SEATTLE -- Most business owners were shocked Tuesday to hear that an abandoned gas line that was never turned off caused the massive Greenwood explosion in March.
The blast injured nine firefighters, destroyed three businesses and damaged dozens more.
Just hours after the explosion destroyed three buildings he owned, Mike Slattery suspected Puget Sound Energy was at fault.
“When the gas line was dug up, it was very clear at that point,” Slattery said.
On Tuesday, the Utility and Transportation Commission confirmed Slattery’s suspicions. UTC says PSE failed to properly disconnect and seal an abandoned gas line in 2004, leaving the line unchecked nearly 12 years before the explosion in March.
“That’s unfortunate that’s everyone’s fear that there is infrastructure there that is not being tended to,” Rosewood Guitar owner Bill Clements said.
Clements has since repaired the broken glasses at his store but many businesses are still fighting insurance companies to get coverage for their damages.
Slattery says he was not aware that an abandoned gas line even existed between two of his buildings.
UTC says the line ran between Mr Gyros and Neptune Coffee. They say people who were not authorized to use the area outside the businesses disrupted the gas line, leading to the blast.
UTC would not identify the people responsible but some who live and work in Greenwood say homeless people often used the area. UTC says the leaking gas accumulated inside Mr. Gyros, causing the explosion. Residents and business owners say the community was lucky the blast happened overnight and not during a time when it’s bustling with people.
“Hopefully PSE will take responsibility and take care of the businesses that suffered from this,” Clements said.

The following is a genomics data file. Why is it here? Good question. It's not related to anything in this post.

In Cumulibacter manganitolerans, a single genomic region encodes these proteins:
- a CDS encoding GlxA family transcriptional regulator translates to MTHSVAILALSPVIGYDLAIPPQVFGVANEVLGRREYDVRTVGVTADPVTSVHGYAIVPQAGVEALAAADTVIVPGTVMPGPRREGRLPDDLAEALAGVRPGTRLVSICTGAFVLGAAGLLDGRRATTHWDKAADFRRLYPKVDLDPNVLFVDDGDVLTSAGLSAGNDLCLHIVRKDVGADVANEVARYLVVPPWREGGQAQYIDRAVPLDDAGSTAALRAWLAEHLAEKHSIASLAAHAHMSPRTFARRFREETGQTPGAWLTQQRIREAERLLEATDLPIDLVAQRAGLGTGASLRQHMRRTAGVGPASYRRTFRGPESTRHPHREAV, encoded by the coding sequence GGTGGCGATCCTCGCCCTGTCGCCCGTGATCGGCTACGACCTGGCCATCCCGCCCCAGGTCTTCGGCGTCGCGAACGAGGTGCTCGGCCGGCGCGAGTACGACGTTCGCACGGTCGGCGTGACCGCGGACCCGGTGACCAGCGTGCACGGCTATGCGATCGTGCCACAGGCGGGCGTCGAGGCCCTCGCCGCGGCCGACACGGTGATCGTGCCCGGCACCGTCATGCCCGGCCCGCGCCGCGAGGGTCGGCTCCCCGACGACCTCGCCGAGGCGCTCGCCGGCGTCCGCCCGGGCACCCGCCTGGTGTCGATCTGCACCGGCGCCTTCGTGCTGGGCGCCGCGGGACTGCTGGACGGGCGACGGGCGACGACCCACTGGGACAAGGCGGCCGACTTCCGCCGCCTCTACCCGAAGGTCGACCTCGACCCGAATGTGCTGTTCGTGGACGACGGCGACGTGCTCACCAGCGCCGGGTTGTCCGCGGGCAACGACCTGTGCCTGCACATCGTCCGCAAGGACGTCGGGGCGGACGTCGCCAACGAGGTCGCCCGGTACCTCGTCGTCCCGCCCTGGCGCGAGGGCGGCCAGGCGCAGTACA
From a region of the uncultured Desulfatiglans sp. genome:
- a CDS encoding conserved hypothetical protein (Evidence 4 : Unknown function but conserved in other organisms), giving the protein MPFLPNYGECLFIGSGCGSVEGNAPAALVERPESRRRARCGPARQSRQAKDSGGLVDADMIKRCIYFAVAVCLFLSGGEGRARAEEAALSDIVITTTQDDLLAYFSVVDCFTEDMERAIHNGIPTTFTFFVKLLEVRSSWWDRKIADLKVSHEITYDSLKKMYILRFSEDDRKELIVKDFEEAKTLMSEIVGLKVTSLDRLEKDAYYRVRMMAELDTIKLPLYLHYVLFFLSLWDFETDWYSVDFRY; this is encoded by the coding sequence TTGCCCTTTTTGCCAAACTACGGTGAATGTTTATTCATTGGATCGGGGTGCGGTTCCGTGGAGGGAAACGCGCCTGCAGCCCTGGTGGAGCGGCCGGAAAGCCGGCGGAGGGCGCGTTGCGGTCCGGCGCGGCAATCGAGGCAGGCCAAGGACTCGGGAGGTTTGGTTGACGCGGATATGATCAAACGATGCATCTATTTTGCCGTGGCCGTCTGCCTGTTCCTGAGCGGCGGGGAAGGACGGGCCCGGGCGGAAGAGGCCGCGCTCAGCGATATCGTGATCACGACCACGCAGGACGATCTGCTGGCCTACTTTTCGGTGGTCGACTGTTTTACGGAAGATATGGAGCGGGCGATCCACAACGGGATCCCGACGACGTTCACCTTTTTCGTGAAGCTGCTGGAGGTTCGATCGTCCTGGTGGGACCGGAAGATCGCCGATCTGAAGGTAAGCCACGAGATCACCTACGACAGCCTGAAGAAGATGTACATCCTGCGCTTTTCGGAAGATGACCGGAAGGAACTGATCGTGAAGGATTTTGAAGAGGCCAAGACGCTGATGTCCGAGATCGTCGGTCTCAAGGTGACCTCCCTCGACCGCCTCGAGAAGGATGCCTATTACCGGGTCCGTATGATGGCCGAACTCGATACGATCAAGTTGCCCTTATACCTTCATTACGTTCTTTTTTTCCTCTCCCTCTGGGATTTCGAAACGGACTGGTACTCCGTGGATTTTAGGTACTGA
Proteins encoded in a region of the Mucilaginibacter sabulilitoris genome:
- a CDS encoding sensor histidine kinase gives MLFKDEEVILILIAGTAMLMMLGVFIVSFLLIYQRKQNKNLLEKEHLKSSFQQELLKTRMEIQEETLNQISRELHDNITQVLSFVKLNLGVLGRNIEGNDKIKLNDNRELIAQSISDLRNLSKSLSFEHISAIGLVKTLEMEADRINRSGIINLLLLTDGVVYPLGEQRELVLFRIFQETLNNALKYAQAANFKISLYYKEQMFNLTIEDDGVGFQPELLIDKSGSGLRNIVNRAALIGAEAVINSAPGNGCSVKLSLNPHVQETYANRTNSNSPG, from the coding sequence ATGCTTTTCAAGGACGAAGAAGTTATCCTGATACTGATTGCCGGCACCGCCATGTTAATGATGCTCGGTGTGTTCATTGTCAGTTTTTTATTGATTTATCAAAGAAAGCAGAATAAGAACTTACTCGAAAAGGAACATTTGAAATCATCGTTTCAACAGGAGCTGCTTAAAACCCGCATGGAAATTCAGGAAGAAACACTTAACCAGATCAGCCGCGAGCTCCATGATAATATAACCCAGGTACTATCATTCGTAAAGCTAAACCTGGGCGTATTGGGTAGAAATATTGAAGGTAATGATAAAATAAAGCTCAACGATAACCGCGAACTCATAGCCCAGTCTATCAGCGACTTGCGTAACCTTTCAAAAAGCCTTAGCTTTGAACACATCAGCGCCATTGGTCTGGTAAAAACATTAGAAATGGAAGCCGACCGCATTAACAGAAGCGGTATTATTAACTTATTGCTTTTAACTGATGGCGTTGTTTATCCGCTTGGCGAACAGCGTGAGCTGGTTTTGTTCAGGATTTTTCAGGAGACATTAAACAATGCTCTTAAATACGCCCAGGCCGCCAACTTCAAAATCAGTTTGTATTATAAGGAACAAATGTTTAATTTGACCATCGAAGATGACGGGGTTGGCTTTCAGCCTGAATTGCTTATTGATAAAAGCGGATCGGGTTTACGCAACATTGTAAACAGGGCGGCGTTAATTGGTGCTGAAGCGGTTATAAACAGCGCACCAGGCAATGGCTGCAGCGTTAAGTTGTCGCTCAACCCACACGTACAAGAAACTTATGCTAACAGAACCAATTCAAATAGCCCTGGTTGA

Andy Wappler with PSE released this statement: “The proposed fine from the Utilities and Transportation Commission (UTC) staff is disappointing and excessive. All parties investigating the March incident, including the UTC and the Seattle Fire Department, agree: the natural gas system at the Greenwood site was damaged by unauthorized individuals in a space not intended for human activity, with the resulting gas leak causing the explosion and fire. While we disagree with the UTC staff’s conclusions and recommended fine, we’re committed to the safety of our customers and the community and will continue to review the report as we prepare for final disposition of this investigation by the UTC commissioners.”
Slattery said, “Still PSE wanted to make arguments that a homeless person was responsible for it versus leaving the gas lines intact and not capping them when they were supposed to."
Business owners are now worried about other abandoned gas lines and the state is asking PSE for more records.
“Requiring Puget Sound Energy to identify other abandoned gas lines to make sure they were correctly abandoned,” UTC spokesperson Anna Gill said.
UTC says PSE’s failure has resulted in 17 violations and they say their commissioners will hold a hearing to decide if the $3.2 million fine should be imposed. If PSE is fined that amount, the money will go to the state’s program that ensures pipeline safety.